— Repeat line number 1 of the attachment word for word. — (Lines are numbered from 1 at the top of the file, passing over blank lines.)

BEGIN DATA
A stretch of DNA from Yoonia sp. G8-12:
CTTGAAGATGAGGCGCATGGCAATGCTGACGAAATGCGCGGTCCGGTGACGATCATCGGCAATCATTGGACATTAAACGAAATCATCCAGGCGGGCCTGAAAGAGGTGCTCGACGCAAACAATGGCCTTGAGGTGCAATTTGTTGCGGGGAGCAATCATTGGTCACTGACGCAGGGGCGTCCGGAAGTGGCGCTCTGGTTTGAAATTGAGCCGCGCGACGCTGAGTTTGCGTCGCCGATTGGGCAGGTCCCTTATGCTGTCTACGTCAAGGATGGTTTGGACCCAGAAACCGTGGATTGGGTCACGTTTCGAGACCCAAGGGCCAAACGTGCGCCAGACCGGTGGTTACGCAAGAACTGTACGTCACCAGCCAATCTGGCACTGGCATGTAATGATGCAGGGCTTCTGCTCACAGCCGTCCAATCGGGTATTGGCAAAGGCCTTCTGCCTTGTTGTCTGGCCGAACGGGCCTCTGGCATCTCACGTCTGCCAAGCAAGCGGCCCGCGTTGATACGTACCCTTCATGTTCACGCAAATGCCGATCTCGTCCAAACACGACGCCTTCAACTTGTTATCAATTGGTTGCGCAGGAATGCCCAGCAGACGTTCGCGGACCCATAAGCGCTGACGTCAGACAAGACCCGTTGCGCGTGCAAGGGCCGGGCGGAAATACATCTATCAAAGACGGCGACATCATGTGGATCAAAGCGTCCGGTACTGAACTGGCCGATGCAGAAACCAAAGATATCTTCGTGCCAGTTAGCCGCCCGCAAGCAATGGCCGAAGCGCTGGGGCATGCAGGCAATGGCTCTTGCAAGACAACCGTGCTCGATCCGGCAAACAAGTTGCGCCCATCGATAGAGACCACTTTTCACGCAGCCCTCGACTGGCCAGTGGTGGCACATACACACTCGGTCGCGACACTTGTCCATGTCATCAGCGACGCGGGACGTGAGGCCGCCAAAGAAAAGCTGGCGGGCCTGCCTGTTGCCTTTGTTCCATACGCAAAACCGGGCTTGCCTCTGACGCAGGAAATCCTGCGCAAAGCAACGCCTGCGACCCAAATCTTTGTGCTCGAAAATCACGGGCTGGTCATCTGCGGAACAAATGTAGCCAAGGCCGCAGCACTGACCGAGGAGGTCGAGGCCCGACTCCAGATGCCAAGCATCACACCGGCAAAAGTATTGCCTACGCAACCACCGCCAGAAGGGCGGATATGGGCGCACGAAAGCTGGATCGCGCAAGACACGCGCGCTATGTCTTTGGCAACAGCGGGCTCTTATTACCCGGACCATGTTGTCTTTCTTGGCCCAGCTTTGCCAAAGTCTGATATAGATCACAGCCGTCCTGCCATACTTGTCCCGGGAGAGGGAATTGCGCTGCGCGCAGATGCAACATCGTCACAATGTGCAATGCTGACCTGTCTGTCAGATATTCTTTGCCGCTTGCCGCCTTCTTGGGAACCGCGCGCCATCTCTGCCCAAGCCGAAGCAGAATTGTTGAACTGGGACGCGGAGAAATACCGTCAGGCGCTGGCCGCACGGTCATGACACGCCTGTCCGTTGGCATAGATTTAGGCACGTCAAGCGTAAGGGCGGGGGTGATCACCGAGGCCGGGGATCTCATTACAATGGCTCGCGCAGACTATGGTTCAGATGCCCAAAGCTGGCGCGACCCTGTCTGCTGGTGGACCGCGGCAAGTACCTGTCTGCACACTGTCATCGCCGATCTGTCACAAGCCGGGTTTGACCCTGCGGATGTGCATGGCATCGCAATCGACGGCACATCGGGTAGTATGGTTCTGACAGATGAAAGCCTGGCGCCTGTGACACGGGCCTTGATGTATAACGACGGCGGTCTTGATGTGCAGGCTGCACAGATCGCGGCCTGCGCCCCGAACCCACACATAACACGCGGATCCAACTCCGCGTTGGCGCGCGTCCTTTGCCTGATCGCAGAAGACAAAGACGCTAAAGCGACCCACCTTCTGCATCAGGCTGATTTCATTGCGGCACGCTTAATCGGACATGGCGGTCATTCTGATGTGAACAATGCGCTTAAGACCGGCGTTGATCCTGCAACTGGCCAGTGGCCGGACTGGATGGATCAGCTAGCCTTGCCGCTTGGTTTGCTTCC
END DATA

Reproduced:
A stretch of DNA from Yoonia sp. G8-12: